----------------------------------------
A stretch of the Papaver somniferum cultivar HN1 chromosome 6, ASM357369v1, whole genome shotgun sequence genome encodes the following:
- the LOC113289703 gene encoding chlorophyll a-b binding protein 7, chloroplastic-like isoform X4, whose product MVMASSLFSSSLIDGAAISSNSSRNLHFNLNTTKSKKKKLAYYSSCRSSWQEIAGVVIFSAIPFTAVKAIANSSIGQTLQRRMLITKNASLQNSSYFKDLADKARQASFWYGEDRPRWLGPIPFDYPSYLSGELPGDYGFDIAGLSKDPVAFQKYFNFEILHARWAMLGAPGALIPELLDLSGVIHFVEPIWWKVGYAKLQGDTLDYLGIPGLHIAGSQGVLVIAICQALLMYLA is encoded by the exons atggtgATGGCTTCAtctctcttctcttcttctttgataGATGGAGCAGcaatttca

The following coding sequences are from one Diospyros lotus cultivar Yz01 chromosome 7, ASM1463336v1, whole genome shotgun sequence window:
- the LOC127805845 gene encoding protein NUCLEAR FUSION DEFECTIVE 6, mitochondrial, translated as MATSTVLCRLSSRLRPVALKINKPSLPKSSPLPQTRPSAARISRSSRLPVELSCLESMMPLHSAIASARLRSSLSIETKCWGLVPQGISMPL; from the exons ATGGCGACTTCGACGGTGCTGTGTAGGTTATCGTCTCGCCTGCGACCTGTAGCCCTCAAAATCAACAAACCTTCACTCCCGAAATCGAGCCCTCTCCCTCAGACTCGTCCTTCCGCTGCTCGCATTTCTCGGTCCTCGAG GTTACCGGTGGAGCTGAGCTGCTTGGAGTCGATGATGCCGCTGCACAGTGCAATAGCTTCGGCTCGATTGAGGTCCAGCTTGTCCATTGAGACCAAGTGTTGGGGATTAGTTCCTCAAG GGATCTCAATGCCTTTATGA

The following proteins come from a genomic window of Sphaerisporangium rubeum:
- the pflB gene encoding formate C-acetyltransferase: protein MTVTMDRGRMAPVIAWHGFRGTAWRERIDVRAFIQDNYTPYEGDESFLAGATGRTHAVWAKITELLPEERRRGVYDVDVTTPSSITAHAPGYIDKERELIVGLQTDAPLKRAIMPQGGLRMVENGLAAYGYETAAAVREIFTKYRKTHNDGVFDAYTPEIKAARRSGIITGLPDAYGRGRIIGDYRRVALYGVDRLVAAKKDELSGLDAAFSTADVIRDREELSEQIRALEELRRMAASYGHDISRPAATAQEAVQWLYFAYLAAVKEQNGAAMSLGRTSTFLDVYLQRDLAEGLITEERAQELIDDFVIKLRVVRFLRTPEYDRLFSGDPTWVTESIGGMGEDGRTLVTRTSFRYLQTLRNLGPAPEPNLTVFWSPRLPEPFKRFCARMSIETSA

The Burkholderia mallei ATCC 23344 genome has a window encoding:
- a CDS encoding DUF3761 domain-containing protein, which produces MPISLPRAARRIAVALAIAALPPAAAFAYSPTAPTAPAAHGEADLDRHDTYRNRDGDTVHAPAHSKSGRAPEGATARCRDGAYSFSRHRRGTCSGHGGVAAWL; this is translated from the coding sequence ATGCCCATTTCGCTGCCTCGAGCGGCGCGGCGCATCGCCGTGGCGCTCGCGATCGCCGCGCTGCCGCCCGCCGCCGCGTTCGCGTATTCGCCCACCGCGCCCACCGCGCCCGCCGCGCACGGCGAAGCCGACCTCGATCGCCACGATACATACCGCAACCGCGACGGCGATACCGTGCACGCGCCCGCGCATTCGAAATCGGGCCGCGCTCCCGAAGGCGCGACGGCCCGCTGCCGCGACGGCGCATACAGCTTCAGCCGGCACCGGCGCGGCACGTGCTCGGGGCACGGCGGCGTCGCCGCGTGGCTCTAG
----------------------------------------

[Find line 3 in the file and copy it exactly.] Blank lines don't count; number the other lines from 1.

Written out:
The following coding sequences are from one Diospyros lotus cultivar Yz01 chromosome 7, ASM1463336v1, whole genome shotgun sequence window: